Golf. From the outside it looks like such a stupid activity, a bunch of overweight men riding around in a little cart, smoking cigars and fondling $300-dollar putters. They stop the cart, get out, make a series of ridiculous warm-up moves, hack up a tuft of grass, send a white ball squirting off into the river or the woods, curse, pose, spit. From the outside it looks like all they are doing is indulging some preposterous fantasy of themselves as athletes. . .athletes wearing two-tone shoes, and shirts that show their bellies.
But from the inside it’s not like that, at all. From the inside, the golf course is a manicured theme park in which you play out the triumphs and miseries of real life, only for lower stakes. You have a variety of tools at your disposal, tools you’ve spent hundreds of hours learning to use. You have the company of like-minded men and women, all of you engaged in a mostly silent dance governed by ancient rules. You can travel almost anywhere in the world –Zimbabwe, Italy, New Zealand, Thailand, Alaska, Korea, Japan, Sweden, China–and find golf courses; and you can be paired up with people who love the game as you do, who suffer from it as you do. Even without a common language, you can fall into a strange intimacy with these people because, playing golf, you cannot help but occasionally humiliate yourself–taking a hard swing and knocking the explosive little ball all of sixty feet. You curse, have a tantrum, make a joke, make an excuse, and you go on.
I first played golf with my father and uncles, working-class guys who hacked through nine holes on a weekend, smoking cigars and saying bad words. They were patient with me, generous in allowing me to play along when I didn’t know the elaborate dance of course etiquette. We played together once a week for a few years, and then, at the age of twenty, I gave up the game. I ran, rowed crew, played hockey, joined a karate school, and looked at golf again from the outside and saw how stupid it was.
At age 25, I broke my back in a bad fall and started in on a long career of dealing with pain. I married, and after eighteen childless years, my wife and I had a daughter, then another, and these two creatures became the joys of our middle age. We built an addition onto our house in the hills of western Massachusetts, and I was working on the roof of that addition with an old-timer when he mentioned a golf course that had been carved out of a dairy farm in the next town north. I found this course, gobbled some pain medication, started to play again, and fell in love with golf in a way that made the brief infatuation of my teenage years seem like one quick kiss on the cheek.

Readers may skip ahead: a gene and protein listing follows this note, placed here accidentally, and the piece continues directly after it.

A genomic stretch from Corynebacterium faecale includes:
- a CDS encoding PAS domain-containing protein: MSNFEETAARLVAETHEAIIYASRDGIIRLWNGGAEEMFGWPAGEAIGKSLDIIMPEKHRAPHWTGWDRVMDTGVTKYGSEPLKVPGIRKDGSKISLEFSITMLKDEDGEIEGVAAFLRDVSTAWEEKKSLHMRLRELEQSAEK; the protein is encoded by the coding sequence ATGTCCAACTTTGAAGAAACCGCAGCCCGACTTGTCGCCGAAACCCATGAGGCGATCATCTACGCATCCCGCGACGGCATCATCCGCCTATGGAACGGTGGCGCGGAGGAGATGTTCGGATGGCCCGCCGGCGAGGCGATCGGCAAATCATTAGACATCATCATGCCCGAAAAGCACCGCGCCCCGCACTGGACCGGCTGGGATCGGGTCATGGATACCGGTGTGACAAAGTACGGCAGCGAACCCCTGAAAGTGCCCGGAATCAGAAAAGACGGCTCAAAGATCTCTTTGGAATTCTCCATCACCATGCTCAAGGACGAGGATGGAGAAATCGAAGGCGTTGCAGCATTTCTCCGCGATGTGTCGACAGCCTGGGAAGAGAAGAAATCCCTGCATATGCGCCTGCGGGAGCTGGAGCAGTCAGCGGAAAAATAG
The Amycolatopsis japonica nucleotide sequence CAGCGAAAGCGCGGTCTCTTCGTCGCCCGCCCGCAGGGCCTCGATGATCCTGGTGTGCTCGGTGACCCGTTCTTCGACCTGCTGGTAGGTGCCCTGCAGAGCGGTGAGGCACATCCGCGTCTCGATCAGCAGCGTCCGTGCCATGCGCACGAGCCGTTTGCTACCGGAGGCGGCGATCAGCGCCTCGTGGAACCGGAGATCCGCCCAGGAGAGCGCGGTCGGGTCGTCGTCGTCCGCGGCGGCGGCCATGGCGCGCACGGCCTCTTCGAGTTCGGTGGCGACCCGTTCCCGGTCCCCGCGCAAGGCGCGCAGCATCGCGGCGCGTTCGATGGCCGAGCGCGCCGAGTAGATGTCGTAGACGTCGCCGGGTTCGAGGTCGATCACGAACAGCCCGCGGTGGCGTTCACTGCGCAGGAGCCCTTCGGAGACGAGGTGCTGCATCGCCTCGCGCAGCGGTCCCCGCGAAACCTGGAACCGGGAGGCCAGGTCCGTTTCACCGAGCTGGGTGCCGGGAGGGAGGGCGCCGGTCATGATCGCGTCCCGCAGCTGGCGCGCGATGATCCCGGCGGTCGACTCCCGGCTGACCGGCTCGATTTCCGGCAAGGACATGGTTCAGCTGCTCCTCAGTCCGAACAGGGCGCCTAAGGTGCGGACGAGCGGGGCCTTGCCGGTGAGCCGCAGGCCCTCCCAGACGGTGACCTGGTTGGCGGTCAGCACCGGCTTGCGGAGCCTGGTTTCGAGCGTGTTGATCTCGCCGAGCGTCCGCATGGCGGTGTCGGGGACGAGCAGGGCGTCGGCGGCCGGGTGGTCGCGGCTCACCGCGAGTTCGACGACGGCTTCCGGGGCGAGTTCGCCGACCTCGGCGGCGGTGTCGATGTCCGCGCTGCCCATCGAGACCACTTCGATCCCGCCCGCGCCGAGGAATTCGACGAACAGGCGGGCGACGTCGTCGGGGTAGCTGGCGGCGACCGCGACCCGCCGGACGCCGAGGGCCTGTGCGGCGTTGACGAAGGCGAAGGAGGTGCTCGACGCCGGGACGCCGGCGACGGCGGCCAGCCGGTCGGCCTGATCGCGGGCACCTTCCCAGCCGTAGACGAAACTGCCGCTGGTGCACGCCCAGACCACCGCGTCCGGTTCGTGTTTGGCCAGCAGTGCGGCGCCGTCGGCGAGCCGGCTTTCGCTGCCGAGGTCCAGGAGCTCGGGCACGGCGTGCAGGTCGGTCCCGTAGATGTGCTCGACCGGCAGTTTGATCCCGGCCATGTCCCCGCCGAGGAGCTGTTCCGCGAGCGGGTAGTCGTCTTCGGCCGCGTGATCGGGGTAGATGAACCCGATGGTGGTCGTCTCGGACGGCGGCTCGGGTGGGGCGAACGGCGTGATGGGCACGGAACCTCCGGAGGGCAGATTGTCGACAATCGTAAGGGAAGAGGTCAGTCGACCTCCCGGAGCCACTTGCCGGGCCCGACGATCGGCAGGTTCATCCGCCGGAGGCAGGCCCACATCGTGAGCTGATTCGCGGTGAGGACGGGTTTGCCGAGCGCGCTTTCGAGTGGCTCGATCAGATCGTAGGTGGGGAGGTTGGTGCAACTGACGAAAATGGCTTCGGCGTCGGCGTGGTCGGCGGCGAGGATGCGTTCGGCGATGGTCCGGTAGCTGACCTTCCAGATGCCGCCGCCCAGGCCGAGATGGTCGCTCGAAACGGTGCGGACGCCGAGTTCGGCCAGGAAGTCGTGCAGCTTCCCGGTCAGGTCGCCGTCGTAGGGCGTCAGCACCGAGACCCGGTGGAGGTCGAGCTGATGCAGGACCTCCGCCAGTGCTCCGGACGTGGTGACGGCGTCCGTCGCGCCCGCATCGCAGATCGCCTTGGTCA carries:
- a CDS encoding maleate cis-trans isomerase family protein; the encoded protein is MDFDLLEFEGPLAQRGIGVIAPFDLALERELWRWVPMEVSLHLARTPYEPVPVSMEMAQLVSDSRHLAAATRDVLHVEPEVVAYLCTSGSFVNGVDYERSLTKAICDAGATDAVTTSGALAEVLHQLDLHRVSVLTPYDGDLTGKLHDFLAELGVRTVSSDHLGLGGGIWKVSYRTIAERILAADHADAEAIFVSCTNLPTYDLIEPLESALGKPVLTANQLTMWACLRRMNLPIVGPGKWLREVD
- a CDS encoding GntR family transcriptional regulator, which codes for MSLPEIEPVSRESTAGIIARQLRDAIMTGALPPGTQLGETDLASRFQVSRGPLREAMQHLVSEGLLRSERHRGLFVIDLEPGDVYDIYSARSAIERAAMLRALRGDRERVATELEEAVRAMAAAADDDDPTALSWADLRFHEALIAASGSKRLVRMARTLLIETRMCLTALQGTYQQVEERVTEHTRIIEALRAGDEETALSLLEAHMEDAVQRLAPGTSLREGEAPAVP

I became a devotee. I worshipped golf. Studied it. Practiced, read books, took lessons, made friends who were similarly obsessed. It soon became clear to me that golf, with its heartbreak and exultation, was a kind of metaphor for the spiritual adventure, something that had been an obsession of mine since I was very small. What are we doing here? Why do we suffer and die? Why do some people seem to suffer so much more than others? Why is there evil? Why is there beauty? Even as a ten-year-old I’d walked along the gray sand at Revere Beach, wondering obsessively about such things, and about the Roman Catholic idea of God that had been handed down to me.
In my twenties and thirties, I’d become a less devout Catholic and a more devout person. I had a daily meditation practice, and began to read Thomas Merton, Lao Tzu, Theresa of Avila, Buddhist scriptures, Martin Buber, Erich Fromm, Rollo May, Allen Watts, Sufi, Hindu, Christian, Jewish and Native American mystics. It seemed clear to me that they were all asking the same questions, and that, in their own way, each had found some sort of answer.
In the winter of 2001, not long after my wife Amanda and I learned that our oldest daughter had cystic fibrosis, we made (along with my mother, another avid golfer who still breaks 100 at age 82) a trip south to escape the cold and snow and our worries. During that trip, we stayed at some of the golf courses mentioned in Golfing with God, visited the famed Augusta National, wrestled with the question of why children suffer. I tried to put all my own questioning into the book, all my ideas about meaning and purpose, all my love of golf, people, and life. And, because it seems to me that the spiritual drama isn’t a maudlin thing, I tried to make it funny. The book is irreverent in places, too, but, I hope, in a playful way. I don’t know if the “sacred architecture” described in Golfing with God bears any resemblance to the way things are actually designed, but the mystics of every tradition all seem to be seeing the same world in their visions, and their descriptions ring true to me.
It also seems true to me that golf, that foolish-looking game, holds a secret within it, a mysterious series of life lessons. All you have to do is devote yourself to the game, face the humiliations square-on, laugh sometimes, and, like life, golf gradually makes you grow up.
About the author
Roland Merullo, a critically acclaimed novelist and golfing aficionado, is the author of the Revere Beach Trilogy, three novels about growing up in a tight-knit community outside Boston, as well as Passion for Golf: In Pursuit of the Innermost Game. He lives with his wife and daughters in Massachusetts.